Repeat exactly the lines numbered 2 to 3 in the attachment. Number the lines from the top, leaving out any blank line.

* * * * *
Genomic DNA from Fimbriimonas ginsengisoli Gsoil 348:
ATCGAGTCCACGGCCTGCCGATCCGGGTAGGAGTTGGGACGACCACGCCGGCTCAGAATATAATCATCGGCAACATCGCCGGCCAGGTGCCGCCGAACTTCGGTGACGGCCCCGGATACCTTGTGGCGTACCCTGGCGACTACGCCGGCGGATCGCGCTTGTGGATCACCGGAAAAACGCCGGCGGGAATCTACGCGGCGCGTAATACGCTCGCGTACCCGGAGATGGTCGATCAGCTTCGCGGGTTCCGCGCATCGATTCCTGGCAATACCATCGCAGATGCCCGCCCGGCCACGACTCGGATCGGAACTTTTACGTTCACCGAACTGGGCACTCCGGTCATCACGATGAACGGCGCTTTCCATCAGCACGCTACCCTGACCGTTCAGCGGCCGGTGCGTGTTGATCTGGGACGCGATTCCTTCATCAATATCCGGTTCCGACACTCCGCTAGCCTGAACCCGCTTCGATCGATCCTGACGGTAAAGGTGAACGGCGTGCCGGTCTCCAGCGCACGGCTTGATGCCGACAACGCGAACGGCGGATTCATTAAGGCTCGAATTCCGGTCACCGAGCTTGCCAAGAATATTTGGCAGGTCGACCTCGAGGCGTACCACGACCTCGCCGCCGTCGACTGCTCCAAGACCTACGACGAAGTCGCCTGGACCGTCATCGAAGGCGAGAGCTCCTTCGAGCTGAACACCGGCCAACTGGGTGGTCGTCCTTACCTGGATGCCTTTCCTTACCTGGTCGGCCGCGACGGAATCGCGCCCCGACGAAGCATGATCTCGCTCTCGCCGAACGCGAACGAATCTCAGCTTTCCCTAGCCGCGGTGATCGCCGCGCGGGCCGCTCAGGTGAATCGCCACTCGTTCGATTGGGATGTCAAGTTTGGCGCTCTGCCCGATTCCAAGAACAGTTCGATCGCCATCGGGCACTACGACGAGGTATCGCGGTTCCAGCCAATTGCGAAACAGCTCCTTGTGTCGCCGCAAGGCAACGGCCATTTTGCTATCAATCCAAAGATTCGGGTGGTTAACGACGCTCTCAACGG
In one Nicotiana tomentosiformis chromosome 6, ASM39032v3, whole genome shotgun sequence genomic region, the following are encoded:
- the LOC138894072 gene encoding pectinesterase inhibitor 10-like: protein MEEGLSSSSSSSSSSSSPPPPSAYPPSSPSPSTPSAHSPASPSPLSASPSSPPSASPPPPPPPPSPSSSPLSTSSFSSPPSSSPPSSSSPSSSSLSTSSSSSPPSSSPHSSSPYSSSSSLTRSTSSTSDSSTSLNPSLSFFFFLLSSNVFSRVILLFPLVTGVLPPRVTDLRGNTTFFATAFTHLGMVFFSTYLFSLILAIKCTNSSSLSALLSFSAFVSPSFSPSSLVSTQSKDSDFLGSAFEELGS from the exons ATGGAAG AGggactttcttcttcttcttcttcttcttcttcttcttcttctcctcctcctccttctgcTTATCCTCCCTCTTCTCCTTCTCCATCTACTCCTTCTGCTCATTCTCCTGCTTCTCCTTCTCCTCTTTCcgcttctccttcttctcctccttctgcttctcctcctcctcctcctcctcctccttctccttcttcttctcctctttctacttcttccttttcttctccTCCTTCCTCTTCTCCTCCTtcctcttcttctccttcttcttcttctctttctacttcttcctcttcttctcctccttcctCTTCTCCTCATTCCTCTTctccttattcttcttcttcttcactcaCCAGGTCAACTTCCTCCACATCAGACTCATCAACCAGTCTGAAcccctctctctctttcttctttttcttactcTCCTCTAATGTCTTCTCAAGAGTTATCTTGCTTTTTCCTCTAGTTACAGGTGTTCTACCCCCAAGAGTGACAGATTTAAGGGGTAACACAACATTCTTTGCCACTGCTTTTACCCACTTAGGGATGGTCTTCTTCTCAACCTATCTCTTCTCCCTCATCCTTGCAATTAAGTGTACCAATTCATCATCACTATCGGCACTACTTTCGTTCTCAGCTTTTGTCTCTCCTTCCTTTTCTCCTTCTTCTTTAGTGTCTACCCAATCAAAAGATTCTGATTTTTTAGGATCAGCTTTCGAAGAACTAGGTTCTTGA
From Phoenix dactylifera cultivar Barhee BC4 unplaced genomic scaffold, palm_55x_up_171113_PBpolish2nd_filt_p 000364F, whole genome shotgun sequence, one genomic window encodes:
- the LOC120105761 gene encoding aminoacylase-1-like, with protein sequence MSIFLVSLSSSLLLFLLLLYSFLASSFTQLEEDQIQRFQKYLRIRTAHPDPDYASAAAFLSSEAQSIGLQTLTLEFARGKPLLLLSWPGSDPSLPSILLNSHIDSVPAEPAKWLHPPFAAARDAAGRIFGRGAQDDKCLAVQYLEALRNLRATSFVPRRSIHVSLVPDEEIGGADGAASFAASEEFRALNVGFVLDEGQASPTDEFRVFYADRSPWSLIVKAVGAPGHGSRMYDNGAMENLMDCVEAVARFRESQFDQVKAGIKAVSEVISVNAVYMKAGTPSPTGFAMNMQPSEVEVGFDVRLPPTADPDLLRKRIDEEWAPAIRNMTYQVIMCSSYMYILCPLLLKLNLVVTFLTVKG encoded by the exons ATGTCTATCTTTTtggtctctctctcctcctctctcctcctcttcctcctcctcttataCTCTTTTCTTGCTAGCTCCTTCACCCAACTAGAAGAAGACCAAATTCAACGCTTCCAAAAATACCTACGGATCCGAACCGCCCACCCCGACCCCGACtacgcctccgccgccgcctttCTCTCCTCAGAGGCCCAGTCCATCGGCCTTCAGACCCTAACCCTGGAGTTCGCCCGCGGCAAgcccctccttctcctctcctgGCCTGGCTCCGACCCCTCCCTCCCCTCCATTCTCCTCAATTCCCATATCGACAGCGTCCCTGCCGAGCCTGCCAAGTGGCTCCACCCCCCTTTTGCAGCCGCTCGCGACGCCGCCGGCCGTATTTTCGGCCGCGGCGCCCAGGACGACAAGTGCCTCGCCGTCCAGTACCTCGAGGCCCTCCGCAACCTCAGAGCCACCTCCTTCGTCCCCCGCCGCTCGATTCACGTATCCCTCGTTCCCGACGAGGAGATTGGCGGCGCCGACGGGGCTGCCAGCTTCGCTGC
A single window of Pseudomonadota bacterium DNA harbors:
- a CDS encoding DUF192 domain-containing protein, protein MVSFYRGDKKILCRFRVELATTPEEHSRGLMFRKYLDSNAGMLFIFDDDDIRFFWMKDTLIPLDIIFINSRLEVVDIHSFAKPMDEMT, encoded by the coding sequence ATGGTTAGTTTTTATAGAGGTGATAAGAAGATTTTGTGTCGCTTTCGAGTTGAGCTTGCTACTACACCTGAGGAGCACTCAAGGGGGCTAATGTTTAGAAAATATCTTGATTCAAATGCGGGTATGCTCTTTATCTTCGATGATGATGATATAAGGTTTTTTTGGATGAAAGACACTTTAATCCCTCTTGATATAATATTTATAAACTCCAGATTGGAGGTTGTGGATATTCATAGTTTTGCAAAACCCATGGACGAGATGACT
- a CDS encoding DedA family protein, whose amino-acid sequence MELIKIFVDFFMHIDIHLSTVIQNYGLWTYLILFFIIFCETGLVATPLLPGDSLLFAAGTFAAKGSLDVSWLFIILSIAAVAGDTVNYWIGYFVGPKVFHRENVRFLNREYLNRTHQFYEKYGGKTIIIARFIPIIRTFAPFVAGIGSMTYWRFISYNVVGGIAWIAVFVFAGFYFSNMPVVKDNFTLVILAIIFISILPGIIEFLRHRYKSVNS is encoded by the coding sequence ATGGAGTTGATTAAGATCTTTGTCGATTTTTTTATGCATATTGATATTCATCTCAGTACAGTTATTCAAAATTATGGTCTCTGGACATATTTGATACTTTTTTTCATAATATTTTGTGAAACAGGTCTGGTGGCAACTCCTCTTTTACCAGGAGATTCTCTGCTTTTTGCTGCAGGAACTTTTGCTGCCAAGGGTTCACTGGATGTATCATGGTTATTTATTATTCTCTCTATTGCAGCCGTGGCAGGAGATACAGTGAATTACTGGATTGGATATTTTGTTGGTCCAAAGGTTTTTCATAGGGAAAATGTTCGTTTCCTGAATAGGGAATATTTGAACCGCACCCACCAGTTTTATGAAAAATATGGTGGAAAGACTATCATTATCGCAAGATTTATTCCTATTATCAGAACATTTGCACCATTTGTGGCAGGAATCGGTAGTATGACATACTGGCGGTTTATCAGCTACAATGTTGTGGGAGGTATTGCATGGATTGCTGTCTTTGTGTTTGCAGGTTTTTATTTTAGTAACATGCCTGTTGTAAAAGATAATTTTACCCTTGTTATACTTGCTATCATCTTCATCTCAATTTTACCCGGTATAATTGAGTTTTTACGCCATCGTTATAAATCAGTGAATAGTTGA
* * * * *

ATCGAGTCCACGGCCTGCCGATCCGGGTAGGAGTTGGGACGACCACGCCGGCTCAGAATATAATCATCGGCAACATCGCCGGCCAGGTGCCGCCGAACTTCGGTGACGGCCCCGGATACCTTGTGGCGTACCCTGGCGACTACGCCGGCGGATCGCGCTTGTGGATCACCGGAAAAACGCCGGCGGGAATCTACGCGGCGCGTAATACGCTCGCGTACCCGGAGATGGTCGATCAGCTTCGCGGGTTCCGCGCATCGATTCCTGGCAATACCATCGCAGATGCCCGCCCGGCCACGACTCGGATCGGAACTTTTACGTTCACCGAACTGGGCACTCCGGTCATCACGATGAACGGCGCTTTCCATCAGCACGCTACCCTGACCGTTCAGCGGCCGGTGCGTGTTGATCTGGGACGCGATTCCTTCATCAATATCCGGTTCCGACACTCCGCTAGCCTGAACCCGCTTCGATCGATCCTGACGGTAAAGGTGAACGGCGTGCCGGTCTCCAGCGCACGGCTTGATGCCGACAACGCGAACGGCGGATTCATTAAGGCTCGAATTCCGGTCACCGAGCTTGCCAAGAATATTTGGCAGGTCGACCTCGAGGCGTACCACGACCTCGCCGCCGTCGACTGCTCCAAGACCTACGACGAAGTCGCCTGGACCGTCATCGAAGGCGAGAGCTCCTTCGAGCTGAACACCGGCCAACTGGGTGGTCGTCCTTACCTGGATGCCTTTCCTTACCTGGTCGGCCGCGACGGAATCGCGCCCCGACGAAGCATGATCTCGCTCTCGCCGAACGCGAACGAATCTCAGCTTTCCCTAGCCGCGGTGATCGCCGCGCGGGCCGCTCAGGTGAATCGCCACTCGTTCGATTGGGATGTCAAGTTTGGCGCTCTGCCCGATTCCAAGAACAGTTCGATCGCCATCGGGCACTACGACGAGGTATCGCGGTTCCAGCCAATTGCGAAACAGCTCCTTGTGTCGCCGCAAGGCAACGGCCATTTTGCTATCAATCCAAAGATTCGGGTGGTTAACGACGCTCTCAACGG
In one Nicotiana tomentosiformis chromosome 6, ASM39032v3, whole genome shotgun sequence genomic region, the following are encoded: